Thursday, July 1, 2004

25. Unions bad for bad bosses

I was somewhat disappointed to learn that at least one local employer's training program included a video on keeping unions out of the facility or shop. Apparently, the video is complete with reenactments on how to act if approached by a union representative. Now there is nothing illegal about informing employees on why the company thinks a union would be bad for their employees. But to be so forthright, and to include reenactments at a time when an employee is going through orientation, begs the questions: What are they afraid of or what are they trying to hide? Perhaps the company is just being proactive on an issue that it feels so strongly about. Or, more likely, the company is a family-owned private company that doesn't want to open its books to the union. In this manner, the company might be protecting the interests of its family members that layer the corporate level. Mid-size private companies, especially those with little local competition, often get away with doing whatever they please.

The employees are entitled to hear both sides and make their decision. They do have the right to unionize. And a vote on whether or not to unionize seems like democracy in action. The way to keep unions out of a facility or shop is to treat their employees fairly, listen to them and educate them on the benefits of not unionizing- not to hold their hand and teach them to "just say no"- as though the correct answer is always "no." If upon hire, employers don't trust their new employees to think for themselves, what are they ultimately saying about the people they just hired?

Unions protect the employee in the era of "employment at will," in which one can be fired for any reason whatsoever, fair or unfair, and without recourse (except obviously for protected classes that may be able to prove discrimination based upon age, race, etc.). Thus, harshly realized, companies are free and able to ruin your life at any time, for any reason. It is often misunderstood that employees have rights. Further, employees have many misconceptions as to what the labor laws actually say. Without a contract (or implied contract), employees are only entitled to unemployment benefits if they are terminated without just cause.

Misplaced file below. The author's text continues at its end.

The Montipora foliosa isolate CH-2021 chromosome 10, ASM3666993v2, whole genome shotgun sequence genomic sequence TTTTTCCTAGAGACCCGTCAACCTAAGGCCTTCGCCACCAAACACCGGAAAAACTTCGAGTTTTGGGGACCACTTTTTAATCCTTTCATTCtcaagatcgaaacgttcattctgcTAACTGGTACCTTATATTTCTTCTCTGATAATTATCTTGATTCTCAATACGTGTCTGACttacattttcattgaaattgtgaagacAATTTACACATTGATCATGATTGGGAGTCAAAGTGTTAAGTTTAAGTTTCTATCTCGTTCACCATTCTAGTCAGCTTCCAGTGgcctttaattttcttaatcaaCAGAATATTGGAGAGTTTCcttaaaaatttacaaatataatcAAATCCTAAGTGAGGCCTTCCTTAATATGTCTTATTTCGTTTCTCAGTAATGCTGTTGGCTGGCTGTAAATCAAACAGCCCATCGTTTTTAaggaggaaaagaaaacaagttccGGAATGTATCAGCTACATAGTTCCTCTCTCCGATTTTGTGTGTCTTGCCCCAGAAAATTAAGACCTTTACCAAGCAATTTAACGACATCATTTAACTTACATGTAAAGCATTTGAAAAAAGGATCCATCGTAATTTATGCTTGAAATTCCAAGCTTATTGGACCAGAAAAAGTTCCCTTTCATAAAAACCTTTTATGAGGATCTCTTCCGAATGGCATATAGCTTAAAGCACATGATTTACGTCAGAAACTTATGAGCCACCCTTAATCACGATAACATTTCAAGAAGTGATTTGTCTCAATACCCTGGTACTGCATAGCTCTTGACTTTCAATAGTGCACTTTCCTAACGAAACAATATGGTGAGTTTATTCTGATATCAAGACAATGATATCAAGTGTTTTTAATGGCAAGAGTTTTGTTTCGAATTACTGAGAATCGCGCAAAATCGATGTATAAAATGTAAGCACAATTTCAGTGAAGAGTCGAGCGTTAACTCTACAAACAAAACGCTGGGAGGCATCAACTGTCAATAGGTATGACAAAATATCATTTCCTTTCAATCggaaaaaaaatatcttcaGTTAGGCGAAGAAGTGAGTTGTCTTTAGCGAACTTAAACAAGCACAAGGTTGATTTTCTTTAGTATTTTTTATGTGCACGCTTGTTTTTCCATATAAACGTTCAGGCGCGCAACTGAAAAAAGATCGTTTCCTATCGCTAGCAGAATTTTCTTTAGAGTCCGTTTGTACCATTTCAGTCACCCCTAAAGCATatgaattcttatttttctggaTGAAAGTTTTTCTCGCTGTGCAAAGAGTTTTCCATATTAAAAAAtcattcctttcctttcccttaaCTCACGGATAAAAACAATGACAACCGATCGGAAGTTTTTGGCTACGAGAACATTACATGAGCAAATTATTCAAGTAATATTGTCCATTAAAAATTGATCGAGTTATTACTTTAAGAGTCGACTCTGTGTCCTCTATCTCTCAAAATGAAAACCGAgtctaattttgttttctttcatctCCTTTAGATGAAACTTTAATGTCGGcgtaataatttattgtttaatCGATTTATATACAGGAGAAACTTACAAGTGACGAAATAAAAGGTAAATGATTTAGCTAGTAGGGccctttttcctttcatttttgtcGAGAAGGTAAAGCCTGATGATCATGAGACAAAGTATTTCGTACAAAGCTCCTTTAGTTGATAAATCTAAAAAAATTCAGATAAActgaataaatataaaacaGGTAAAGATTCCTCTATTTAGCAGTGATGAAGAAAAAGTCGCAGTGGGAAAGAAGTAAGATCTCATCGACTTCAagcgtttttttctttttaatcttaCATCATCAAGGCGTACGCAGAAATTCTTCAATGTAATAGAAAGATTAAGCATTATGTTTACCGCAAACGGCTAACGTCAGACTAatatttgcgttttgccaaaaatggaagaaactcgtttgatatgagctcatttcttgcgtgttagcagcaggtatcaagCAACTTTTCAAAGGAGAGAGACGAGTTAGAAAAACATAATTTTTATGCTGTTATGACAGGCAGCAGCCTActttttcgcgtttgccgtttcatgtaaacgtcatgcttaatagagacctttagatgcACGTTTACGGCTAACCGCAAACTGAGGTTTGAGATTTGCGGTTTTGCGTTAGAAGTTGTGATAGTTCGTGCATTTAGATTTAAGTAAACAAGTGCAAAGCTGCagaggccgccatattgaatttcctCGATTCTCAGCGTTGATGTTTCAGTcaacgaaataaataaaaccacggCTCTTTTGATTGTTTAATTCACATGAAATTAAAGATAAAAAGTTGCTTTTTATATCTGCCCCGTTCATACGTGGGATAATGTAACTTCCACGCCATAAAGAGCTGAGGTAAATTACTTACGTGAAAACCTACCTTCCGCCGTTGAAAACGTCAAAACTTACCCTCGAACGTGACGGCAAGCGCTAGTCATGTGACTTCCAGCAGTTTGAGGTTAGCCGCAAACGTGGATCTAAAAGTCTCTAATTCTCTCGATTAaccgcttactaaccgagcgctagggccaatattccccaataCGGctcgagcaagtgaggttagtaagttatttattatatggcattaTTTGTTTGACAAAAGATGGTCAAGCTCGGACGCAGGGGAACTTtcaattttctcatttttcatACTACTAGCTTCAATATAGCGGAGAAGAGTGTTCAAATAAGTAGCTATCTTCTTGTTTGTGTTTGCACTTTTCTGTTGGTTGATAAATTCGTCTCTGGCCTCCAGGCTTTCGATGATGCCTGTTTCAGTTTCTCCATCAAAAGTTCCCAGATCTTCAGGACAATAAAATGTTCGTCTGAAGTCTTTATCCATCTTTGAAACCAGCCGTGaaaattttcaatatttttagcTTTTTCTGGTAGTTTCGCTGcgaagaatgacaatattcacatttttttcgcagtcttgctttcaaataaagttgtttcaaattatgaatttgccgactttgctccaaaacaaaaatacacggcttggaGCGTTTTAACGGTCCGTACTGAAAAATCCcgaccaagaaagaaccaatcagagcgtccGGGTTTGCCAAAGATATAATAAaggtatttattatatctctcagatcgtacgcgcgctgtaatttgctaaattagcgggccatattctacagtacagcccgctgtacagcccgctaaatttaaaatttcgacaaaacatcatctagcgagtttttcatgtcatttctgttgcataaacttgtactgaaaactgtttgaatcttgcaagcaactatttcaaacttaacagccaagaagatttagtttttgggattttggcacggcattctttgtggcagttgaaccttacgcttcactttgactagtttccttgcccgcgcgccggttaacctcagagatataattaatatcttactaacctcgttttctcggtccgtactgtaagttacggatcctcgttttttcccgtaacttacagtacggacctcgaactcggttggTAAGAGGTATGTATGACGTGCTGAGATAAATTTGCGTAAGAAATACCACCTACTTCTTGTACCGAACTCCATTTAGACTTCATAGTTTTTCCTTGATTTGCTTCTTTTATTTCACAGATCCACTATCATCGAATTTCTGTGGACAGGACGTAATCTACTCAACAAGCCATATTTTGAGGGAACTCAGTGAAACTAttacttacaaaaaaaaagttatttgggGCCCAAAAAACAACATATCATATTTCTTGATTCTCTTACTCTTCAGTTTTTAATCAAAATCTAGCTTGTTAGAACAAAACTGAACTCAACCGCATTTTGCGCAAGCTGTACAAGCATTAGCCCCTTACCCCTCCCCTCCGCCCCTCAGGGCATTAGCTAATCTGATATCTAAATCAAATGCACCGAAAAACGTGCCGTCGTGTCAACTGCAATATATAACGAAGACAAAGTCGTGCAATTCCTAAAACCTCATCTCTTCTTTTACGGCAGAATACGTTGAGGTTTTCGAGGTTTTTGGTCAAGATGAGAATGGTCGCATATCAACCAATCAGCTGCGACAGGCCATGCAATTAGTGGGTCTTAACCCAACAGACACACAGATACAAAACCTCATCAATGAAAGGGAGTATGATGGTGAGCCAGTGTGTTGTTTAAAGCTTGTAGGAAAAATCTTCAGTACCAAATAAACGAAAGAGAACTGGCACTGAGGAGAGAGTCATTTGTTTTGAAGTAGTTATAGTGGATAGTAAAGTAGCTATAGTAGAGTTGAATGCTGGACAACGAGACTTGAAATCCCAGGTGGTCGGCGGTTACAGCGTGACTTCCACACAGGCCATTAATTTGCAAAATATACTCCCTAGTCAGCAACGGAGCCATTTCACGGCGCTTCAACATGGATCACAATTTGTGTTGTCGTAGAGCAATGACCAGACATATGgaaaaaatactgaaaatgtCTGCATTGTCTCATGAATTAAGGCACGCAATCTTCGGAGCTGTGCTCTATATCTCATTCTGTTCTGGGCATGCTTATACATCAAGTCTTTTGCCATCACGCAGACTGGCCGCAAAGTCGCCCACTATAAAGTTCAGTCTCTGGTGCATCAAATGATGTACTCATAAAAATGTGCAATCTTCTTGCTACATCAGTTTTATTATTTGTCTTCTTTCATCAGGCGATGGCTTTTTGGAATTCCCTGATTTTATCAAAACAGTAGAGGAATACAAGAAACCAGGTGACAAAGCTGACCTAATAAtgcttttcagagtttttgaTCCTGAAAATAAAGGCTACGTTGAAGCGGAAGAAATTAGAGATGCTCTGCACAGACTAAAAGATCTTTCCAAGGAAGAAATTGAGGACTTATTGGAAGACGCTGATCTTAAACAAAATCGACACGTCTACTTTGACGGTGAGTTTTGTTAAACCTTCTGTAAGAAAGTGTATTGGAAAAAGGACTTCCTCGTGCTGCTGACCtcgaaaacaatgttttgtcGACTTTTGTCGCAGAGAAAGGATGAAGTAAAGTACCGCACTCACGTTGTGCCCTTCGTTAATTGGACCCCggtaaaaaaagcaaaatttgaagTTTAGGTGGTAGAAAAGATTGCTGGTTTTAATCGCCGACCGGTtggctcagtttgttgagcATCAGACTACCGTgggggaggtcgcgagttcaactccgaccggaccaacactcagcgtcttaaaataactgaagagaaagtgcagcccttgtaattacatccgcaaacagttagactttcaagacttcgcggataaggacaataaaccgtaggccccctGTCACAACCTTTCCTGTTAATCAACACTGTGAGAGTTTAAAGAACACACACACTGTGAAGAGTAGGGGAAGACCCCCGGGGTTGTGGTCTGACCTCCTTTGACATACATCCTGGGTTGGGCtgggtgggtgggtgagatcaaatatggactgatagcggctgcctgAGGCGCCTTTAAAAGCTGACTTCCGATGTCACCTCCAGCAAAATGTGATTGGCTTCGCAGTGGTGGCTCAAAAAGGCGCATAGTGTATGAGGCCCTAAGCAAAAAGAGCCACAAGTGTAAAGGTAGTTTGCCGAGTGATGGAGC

Union representatives do sometimes make promises that they can't keep because until a union is put into place, it has no ability to bargain. As an employee, the decision to consider a union, or to instigate one, is risky. Rumors spread fast, and even though one can't be legally fired for talking about unionizing, employees are vulnerable since companies don't always behave- especially when their profits might be at risk.

The case against a union stems from the fact that unions often protect only the "poorly performing" employees. They create a lengthy and time-consuming process toward termination- resources that could be offered to good employees in the form of wage increases or benefits. Employees often take advantage of the situation, aware of their protection, and the rules, to perform just well enough to prevent being fired. Besides being expensive and time consuming, it can also create an uncomfortable workplace environment- that is, an "us against them attitude."

Unions are entitled to review employer financials to negotiate fair wages. In a country in which the richest 10 percent own approximately 70 percent of the wealth, it is clear that profits are not trickling down to the employees. And unionized employees do, on the average, make more than non-unionized employees. At the same time, this often ties management's hand to reward their better employees, since increases are often predetermined. And since benefits and wage increases are often agreed upon in advance, the incentive for employees to go "above the call of duty" is often removed. Thus contrary to intended purposes, unions often protect the poor employees while holding back the good ones. Hence, good employees working for good companies should not want union, while poor employees working for bad companies should insist on one.

Ultimately unions establish a contract that binds employees and employers. Their terms are agreed upon and contracted so that the conditions are apparently clear and fair. There are many advantages and disadvantages of being unionized, and ultimately that decision should be left to the employees. The employer should stress the advantages of not being unionized and prove that fair treatment is possible without a union. However, I believe that it is demeaning and belittling to go so far as to reenact scenes instructing the employees on how to act if approached by a union. Fair treatment of employees should be the deterrence that keeps a union out, not propaganda and negative campaigning on how to "just say no."